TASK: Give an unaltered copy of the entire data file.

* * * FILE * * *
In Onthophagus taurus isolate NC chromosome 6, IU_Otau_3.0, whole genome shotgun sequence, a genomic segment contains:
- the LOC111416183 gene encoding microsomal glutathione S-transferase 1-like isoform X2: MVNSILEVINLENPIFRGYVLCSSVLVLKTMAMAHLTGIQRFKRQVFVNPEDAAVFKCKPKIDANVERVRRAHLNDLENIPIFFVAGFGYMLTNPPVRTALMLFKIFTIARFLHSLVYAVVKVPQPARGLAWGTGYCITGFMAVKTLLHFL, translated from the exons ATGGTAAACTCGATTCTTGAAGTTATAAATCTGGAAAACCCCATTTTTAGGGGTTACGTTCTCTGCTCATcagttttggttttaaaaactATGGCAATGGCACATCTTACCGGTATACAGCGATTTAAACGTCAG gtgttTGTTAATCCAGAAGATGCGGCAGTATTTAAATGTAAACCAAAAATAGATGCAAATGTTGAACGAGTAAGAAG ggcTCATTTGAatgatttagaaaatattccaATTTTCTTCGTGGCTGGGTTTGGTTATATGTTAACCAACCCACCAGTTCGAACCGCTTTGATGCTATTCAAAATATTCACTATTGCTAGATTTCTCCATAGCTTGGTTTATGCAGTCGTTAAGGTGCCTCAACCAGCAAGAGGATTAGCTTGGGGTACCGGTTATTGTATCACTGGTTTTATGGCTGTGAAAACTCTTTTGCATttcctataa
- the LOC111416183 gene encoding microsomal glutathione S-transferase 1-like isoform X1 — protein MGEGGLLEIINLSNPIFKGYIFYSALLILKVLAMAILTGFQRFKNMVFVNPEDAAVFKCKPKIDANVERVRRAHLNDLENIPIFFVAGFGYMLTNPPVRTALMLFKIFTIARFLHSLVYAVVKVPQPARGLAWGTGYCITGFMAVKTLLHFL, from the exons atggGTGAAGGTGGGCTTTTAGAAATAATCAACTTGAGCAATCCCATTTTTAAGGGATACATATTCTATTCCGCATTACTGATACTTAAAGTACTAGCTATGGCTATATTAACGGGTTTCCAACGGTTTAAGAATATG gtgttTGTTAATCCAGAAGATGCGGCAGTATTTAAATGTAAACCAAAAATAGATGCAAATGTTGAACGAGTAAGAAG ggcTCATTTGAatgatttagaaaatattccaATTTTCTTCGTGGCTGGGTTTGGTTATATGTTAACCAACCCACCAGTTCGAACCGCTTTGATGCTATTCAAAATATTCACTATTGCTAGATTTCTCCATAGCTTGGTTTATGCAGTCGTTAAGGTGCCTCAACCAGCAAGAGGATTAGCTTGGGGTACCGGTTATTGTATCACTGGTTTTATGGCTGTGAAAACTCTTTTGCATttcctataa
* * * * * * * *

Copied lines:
In Onthophagus taurus isolate NC chromosome 6, IU_Otau_3.0, whole genome shotgun sequence, a genomic segment contains:
- the LOC111416183 gene encoding microsomal glutathione S-transferase 1-like isoform X2: MVNSILEVINLENPIFRGYVLCSSVLVLKTMAMAHLTGIQRFKRQVFVNPEDAAVFKCKPKIDANVERVRRAHLNDLENIPIFFVAGFGYMLTNPPVRTALMLFKIFTIARFLHSLVYAVVKVPQPARGLAWGTGYCITGFMAVKTLLHFL, translated from the exons ATGGTAAACTCGATTCTTGAAGTTATAAATCTGGAAAACCCCATTTTTAGGGGTTACGTTCTCTGCTCATcagttttggttttaaaaactATGGCAATGGCACATCTTACCGGTATACAGCGATTTAAACGTCAG gtgttTGTTAATCCAGAAGATGCGGCAGTATTTAAATGTAAACCAAAAATAGATGCAAATGTTGAACGAGTAAGAAG ggcTCATTTGAatgatttagaaaatattccaATTTTCTTCGTGGCTGGGTTTGGTTATATGTTAACCAACCCACCAGTTCGAACCGCTTTGATGCTATTCAAAATATTCACTATTGCTAGATTTCTCCATAGCTTGGTTTATGCAGTCGTTAAGGTGCCTCAACCAGCAAGAGGATTAGCTTGGGGTACCGGTTATTGTATCACTGGTTTTATGGCTGTGAAAACTCTTTTGCATttcctataa
- the LOC111416183 gene encoding microsomal glutathione S-transferase 1-like isoform X1 — protein MGEGGLLEIINLSNPIFKGYIFYSALLILKVLAMAILTGFQRFKNMVFVNPEDAAVFKCKPKIDANVERVRRAHLNDLENIPIFFVAGFGYMLTNPPVRTALMLFKIFTIARFLHSLVYAVVKVPQPARGLAWGTGYCITGFMAVKTLLHFL, from the exons atggGTGAAGGTGGGCTTTTAGAAATAATCAACTTGAGCAATCCCATTTTTAAGGGATACATATTCTATTCCGCATTACTGATACTTAAAGTACTAGCTATGGCTATATTAACGGGTTTCCAACGGTTTAAGAATATG gtgttTGTTAATCCAGAAGATGCGGCAGTATTTAAATGTAAACCAAAAATAGATGCAAATGTTGAACGAGTAAGAAG ggcTCATTTGAatgatttagaaaatattccaATTTTCTTCGTGGCTGGGTTTGGTTATATGTTAACCAACCCACCAGTTCGAACCGCTTTGATGCTATTCAAAATATTCACTATTGCTAGATTTCTCCATAGCTTGGTTTATGCAGTCGTTAAGGTGCCTCAACCAGCAAGAGGATTAGCTTGGGGTACCGGTTATTGTATCACTGGTTTTATGGCTGTGAAAACTCTTTTGCATttcctataa